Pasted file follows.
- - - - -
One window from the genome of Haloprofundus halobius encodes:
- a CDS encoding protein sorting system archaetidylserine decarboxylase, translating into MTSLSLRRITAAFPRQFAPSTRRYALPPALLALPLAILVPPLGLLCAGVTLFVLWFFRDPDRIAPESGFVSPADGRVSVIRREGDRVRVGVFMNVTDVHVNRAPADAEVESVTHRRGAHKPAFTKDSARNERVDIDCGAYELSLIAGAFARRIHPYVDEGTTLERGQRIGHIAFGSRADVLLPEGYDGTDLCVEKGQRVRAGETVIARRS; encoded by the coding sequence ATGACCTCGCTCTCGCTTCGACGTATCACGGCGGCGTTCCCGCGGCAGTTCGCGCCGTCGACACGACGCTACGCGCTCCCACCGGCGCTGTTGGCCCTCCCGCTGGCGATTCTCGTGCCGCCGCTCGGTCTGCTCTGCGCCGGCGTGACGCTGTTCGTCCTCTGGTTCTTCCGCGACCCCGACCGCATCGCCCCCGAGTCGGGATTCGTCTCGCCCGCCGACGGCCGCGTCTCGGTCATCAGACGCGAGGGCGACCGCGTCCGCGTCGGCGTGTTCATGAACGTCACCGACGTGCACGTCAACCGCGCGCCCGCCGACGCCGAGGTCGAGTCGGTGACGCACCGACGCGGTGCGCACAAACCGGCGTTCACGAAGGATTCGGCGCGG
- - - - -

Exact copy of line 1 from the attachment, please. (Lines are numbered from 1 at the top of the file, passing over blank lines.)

One window from the genome of Haloprofundus halobius encodes: